Across the country there has been an increased focus on these young people because they’re more likely to grow up in poverty, live in unsafe neighborhoods, and attend schools that lack resources. They’re also more likely to be punished in school, drop out and get caught up in the justice system. This can impact them – and our communities – for the rest of their lives.

Many young men lack positive male role models, especially if fathers are absent or not engaged. But these mentors can help them learn how to be good men and to be involved in their communities.

So how do we help these young men find these role models and become the next generation of leaders?

In this episode we feature a group of young men of color who normally don’t have prime time television exposure. It’s a very personal and candid conversation with young men striving to overcome the obstacles they face. Joining them are the organizations dedicated to helping, as well as men who are in the process of becoming role models.

Funding for the production of this Public Square program is provided by the W. K. Kellogg Foundation working to improve the lives of vulnerable children. This program is the result of a partnership with Mission: Graduate and funded locally by the United Way of Central New Mexico. And, this program is part of American Graduate, let’s make it happen, a public media initiative made possible by the Corporation for Public Broadcasting.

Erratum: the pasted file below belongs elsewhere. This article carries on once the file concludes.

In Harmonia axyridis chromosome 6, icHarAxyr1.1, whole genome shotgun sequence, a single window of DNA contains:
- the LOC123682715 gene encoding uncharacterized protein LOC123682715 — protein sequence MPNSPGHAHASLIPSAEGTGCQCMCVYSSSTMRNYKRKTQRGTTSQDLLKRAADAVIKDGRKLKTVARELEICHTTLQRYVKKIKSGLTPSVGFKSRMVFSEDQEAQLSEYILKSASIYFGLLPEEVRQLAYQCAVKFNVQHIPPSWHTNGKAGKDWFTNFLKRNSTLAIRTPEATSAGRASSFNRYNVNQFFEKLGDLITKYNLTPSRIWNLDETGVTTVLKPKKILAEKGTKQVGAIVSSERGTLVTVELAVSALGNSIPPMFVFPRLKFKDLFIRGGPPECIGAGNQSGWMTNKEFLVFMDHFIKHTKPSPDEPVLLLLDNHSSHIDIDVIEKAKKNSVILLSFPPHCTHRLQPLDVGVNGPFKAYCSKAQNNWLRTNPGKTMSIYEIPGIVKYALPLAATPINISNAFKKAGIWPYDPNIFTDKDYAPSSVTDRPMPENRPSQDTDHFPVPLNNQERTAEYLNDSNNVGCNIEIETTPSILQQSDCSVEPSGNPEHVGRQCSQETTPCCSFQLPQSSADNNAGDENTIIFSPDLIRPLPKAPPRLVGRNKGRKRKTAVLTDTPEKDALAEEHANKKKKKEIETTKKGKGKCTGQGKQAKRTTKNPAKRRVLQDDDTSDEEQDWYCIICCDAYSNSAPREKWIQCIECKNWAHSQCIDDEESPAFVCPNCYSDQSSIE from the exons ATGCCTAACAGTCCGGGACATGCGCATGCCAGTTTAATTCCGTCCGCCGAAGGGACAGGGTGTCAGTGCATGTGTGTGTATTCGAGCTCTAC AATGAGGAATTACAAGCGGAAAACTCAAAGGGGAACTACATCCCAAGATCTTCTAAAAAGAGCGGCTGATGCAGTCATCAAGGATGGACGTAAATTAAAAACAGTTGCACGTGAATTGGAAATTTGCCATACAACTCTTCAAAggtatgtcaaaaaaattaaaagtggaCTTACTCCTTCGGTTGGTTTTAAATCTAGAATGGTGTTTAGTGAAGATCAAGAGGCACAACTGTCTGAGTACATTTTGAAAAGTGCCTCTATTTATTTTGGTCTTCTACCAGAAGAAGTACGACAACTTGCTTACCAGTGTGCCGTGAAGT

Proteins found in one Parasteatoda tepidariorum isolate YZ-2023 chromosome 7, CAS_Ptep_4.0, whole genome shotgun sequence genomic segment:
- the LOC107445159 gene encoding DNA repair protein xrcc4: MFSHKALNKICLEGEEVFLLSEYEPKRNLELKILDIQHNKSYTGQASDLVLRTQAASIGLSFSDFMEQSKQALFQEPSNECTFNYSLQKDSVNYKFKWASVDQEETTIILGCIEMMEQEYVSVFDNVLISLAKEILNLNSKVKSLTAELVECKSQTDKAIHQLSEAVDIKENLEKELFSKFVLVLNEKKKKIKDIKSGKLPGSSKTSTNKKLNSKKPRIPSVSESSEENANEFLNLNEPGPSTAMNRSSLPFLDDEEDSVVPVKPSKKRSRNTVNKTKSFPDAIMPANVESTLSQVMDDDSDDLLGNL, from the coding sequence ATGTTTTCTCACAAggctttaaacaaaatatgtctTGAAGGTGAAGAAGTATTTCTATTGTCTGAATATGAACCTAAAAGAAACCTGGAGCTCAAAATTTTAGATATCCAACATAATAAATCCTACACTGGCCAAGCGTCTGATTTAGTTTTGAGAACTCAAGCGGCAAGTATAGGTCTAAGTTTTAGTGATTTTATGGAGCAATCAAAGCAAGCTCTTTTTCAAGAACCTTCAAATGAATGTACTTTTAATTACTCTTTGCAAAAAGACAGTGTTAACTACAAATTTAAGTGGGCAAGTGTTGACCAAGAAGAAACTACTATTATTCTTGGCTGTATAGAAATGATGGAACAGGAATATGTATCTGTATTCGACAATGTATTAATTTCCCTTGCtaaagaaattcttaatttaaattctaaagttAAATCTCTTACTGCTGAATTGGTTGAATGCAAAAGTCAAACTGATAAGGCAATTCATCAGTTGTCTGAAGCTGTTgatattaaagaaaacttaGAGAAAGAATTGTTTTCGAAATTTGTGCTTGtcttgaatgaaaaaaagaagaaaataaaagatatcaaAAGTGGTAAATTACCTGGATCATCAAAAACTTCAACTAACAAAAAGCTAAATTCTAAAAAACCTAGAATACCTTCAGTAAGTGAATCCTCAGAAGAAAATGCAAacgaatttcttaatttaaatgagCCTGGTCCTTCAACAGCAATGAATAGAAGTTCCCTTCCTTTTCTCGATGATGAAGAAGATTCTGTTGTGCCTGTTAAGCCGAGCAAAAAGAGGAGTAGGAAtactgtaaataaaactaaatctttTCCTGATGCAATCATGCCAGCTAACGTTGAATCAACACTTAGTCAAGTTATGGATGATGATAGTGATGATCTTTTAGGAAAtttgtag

Quotes From PUBLIC SQUARE Participants:

“I think there needs to be a dramatic change and a re-think, a paradigm shift, in how we think of our men of color.”
– Rodney Bowe, Men of Color Initiative, University of New Mexico

“It doesn’t matter what your challenges are. It doesn’t matter where you come from. It doesn’t matter what obstacles life puts in front of you. If you want something you have to get it, you have to work, more than anybody expects you to work.”
– Josė M. Castro Lopez, Barrio Youth Corps at La Plazita Institute

“What everyone shared here is what men really need – a space for them to tell their story, to validate their experiences.”
– Baonam Giang, New Mexico Asian Family Center

“I just wanted to make my next 30 years count. When I was incarcerated I was 30 years old.”
– Joseph Shaw, Fathers Building Futures

“Everybody in this circle has value, has knowledge, has skills, has passion, has the ability to create change.”
– Christopher Ramirez, Together For Brothers

Learn more on the Resources page.

Community Panel:

Xavier Alexzander
Teen Outreach Program Coordinator at NM Forum for Youth in Community

José Chavez
Barrio Youth Corps Crew Member

Edsel Dean III
Barrio Youth Corps, Crew Leader

Jose M. Castro Lopez
Barrio Youth Corps Member

Christopher Ramirez
Executive Director, Together for Brothers and Community Organizer

Will Rankin
Fathers Building Futures, PB & J Family Services

Javier Ríos
New Mexico Manager of Campaigns
Forward Together and Strong Families New Mexico

Leonardo Llorente S.
La Plazita Institute

Joseph Shaw
Wood Shop Supervisor, Fathers Building Futures

Leadership Panel:

Rodney Bowe
Director, Men of Color Initiative, UNM

Kevin Brown
PhD. Student, University of New Mexico
Youth Program Development, Nizhoni Consulting

Nam Giang
New Mexico Asian Family Center

Larry Hinojos
Male Involvement Coordinator, Rape Crisis Center